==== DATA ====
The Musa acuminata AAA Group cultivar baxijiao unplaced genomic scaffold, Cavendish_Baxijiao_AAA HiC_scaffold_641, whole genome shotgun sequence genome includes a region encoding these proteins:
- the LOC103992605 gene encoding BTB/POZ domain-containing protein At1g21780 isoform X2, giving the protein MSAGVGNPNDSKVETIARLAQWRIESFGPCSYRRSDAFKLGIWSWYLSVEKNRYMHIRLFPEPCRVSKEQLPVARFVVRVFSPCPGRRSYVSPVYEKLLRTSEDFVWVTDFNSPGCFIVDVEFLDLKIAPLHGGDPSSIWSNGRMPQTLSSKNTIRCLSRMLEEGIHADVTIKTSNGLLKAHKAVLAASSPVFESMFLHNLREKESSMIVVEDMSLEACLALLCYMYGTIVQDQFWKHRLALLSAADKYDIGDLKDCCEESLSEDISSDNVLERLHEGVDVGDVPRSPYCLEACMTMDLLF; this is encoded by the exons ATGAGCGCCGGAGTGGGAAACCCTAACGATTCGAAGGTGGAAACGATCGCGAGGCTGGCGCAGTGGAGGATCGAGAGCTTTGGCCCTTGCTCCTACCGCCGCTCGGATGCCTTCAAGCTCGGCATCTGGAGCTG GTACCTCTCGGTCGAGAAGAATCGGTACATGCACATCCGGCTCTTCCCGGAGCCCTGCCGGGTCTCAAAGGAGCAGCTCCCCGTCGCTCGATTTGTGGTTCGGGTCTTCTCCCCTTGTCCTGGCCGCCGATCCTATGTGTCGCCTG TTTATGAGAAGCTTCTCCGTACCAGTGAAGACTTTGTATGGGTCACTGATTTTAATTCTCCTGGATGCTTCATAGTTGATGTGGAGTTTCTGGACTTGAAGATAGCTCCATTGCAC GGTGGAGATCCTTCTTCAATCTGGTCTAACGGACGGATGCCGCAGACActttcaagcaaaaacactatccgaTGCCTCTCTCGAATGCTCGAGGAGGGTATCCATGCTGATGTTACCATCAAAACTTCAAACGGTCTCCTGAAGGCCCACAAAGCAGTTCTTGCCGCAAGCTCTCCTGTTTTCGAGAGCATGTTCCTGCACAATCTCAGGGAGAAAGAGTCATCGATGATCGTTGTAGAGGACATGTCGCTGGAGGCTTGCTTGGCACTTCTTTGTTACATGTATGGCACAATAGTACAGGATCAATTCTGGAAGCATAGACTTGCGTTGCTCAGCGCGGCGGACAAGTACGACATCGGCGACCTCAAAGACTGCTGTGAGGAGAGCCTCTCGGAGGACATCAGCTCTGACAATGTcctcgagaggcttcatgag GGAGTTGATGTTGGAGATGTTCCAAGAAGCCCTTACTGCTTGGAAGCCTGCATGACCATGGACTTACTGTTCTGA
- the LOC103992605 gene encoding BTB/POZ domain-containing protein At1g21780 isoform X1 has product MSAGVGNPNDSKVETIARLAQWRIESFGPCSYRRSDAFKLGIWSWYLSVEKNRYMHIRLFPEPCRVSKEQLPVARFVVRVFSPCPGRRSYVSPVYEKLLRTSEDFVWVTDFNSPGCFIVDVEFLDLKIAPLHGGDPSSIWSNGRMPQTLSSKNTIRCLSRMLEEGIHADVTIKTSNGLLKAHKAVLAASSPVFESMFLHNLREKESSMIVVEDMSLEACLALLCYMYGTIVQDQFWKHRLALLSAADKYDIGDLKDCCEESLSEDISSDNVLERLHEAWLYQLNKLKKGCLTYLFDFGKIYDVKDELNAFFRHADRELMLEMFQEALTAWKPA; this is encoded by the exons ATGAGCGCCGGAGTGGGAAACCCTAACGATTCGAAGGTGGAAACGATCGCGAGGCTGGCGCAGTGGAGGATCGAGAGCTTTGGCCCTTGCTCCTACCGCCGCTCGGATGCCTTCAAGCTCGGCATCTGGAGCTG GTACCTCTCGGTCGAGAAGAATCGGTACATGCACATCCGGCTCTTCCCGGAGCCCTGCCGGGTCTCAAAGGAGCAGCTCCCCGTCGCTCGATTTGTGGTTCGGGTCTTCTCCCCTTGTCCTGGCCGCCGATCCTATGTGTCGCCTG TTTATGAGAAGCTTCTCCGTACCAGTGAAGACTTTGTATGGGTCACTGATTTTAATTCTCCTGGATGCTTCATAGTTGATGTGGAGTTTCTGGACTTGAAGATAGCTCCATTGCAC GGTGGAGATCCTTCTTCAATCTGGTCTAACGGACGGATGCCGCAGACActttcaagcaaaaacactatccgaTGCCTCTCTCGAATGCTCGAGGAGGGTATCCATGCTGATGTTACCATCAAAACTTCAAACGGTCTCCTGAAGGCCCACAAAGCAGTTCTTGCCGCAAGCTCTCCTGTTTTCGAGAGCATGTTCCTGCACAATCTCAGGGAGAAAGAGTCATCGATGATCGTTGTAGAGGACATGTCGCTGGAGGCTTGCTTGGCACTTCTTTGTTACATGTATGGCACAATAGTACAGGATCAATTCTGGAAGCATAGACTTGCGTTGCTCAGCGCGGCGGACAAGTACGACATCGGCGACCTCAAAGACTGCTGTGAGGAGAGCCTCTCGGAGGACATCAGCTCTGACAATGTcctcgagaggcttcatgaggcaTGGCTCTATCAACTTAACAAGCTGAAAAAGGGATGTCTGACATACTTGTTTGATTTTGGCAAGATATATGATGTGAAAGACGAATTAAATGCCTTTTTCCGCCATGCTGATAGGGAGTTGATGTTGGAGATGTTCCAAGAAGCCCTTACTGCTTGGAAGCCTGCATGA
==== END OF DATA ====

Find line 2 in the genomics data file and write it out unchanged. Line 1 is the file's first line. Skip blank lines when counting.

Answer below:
- the LOC103992605 gene encoding BTB/POZ domain-containing protein At1g21780 isoform X2, giving the protein MSAGVGNPNDSKVETIARLAQWRIESFGPCSYRRSDAFKLGIWSWYLSVEKNRYMHIRLFPEPCRVSKEQLPVARFVVRVFSPCPGRRSYVSPVYEKLLRTSEDFVWVTDFNSPGCFIVDVEFLDLKIAPLHGGDPSSIWSNGRMPQTLSSKNTIRCLSRMLEEGIHADVTIKTSNGLLKAHKAVLAASSPVFESMFLHNLREKESSMIVVEDMSLEACLALLCYMYGTIVQDQFWKHRLALLSAADKYDIGDLKDCCEESLSEDISSDNVLERLHEGVDVGDVPRSPYCLEACMTMDLLF; this is encoded by the exons ATGAGCGCCGGAGTGGGAAACCCTAACGATTCGAAGGTGGAAACGATCGCGAGGCTGGCGCAGTGGAGGATCGAGAGCTTTGGCCCTTGCTCCTACCGCCGCTCGGATGCCTTCAAGCTCGGCATCTGGAGCTG GTACCTCTCGGTCGAGAAGAATCGGTACATGCACATCCGGCTCTTCCCGGAGCCCTGCCGGGTCTCAAAGGAGCAGCTCCCCGTCGCTCGATTTGTGGTTCGGGTCTTCTCCCCTTGTCCTGGCCGCCGATCCTATGTGTCGCCTG TTTATGAGAAGCTTCTCCGTACCAGTGAAGACTTTGTATGGGTCACTGATTTTAATTCTCCTGGATGCTTCATAGTTGATGTGGAGTTTCTGGACTTGAAGATAGCTCCATTGCAC GGTGGAGATCCTTCTTCAATCTGGTCTAACGGACGGATGCCGCAGACActttcaagcaaaaacactatccgaTGCCTCTCTCGAATGCTCGAGGAGGGTATCCATGCTGATGTTACCATCAAAACTTCAAACGGTCTCCTGAAGGCCCACAAAGCAGTTCTTGCCGCAAGCTCTCCTGTTTTCGAGAGCATGTTCCTGCACAATCTCAGGGAGAAAGAGTCATCGATGATCGTTGTAGAGGACATGTCGCTGGAGGCTTGCTTGGCACTTCTTTGTTACATGTATGGCACAATAGTACAGGATCAATTCTGGAAGCATAGACTTGCGTTGCTCAGCGCGGCGGACAAGTACGACATCGGCGACCTCAAAGACTGCTGTGAGGAGAGCCTCTCGGAGGACATCAGCTCTGACAATGTcctcgagaggcttcatgag GGAGTTGATGTTGGAGATGTTCCAAGAAGCCCTTACTGCTTGGAAGCCTGCATGACCATGGACTTACTGTTCTGA